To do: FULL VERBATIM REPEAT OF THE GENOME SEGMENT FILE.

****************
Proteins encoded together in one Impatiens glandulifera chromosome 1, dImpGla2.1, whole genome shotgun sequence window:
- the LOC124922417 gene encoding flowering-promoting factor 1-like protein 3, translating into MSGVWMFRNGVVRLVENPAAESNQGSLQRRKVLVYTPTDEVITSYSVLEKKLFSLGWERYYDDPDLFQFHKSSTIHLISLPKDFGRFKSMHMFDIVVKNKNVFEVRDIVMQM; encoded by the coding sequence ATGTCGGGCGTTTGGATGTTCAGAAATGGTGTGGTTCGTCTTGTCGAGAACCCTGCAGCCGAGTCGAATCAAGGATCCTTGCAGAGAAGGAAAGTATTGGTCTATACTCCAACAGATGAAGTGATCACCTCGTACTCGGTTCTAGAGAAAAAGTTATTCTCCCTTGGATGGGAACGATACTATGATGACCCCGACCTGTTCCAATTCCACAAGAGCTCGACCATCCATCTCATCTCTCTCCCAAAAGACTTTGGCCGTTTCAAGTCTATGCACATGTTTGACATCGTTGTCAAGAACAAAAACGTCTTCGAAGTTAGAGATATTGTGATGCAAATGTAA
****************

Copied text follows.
Proteins encoded together in one Impatiens glandulifera chromosome 1, dImpGla2.1, whole genome shotgun sequence window:
- the LOC124922417 gene encoding flowering-promoting factor 1-like protein 3, translating into MSGVWMFRNGVVRLVENPAAESNQGSLQRRKVLVYTPTDEVITSYSVLEKKLFSLGWERYYDDPDLFQFHKSSTIHLISLPKDFGRFKSMHMFDIVVKNKNVFEVRDIVMQM; encoded by the coding sequence ATGTCGGGCGTTTGGATGTTCAGAAATGGTGTGGTTCGTCTTGTCGAGAACCCTGCAGCCGAGTCGAATCAAGGATCCTTGCAGAGAAGGAAAGTATTGGTCTATACTCCAACAGATGAAGTGATCACCTCGTACTCGGTTCTAGAGAAAAAGTTATTCTCCCTTGGATGGGAACGATACTATGATGACCCCGACCTGTTCCAATTCCACAAGAGCTCGACCATCCATCTCATCTCTCTCCCAAAAGACTTTGGCCGTTTCAAGTCTATGCACATGTTTGACATCGTTGTCAAGAACAAAAACGTCTTCGAAGTTAGAGATATTGTGATGCAAATGTAA